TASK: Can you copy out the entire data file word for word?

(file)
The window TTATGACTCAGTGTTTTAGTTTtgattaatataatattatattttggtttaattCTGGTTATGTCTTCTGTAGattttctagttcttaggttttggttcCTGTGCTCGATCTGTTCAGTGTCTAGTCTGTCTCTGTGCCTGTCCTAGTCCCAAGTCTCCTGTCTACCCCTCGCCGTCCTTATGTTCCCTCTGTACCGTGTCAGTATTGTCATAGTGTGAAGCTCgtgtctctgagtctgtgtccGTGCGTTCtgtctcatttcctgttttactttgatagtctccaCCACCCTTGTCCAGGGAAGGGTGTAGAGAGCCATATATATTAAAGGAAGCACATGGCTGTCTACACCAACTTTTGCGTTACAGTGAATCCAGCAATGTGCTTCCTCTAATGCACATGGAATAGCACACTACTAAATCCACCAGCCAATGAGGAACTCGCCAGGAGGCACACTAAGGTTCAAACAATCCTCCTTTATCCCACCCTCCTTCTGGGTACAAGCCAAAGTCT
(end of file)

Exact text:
The window TTATGACTCAGTGTTTTAGTTTtgattaatataatattatattttggtttaattCTGGTTATGTCTTCTGTAGattttctagttcttaggttttggttcCTGTGCTCGATCTGTTCAGTGTCTAGTCTGTCTCTGTGCCTGTCCTAGTCCCAAGTCTCCTGTCTACCCCTCGCCGTCCTTATGTTCCCTCTGTACCGTGTCAGTATTGTCATAGTGTGAAGCTCgtgtctctgagtctgtgtccGTGCGTTCtgtctcatttcctgttttactttgatagtctccaCCACCCTTGTCCAGGGAAGGGTGTAGAGAGCCATATATATTAAAGGAAGCACATGGCTGTCTACACCAACTTTTGCGTTACAGTGAATCCAGCAATGTGCTTCCTCTAATGCACATGGAATAGCACACTACTAAATCCACCAGCCAATGAGGAACTCGCCAGGAGGCACACTAAGGTTCAAACAATCCTCCTTTATCCCACCCTCCTTCTGGGTACAAGCCAAAGTCT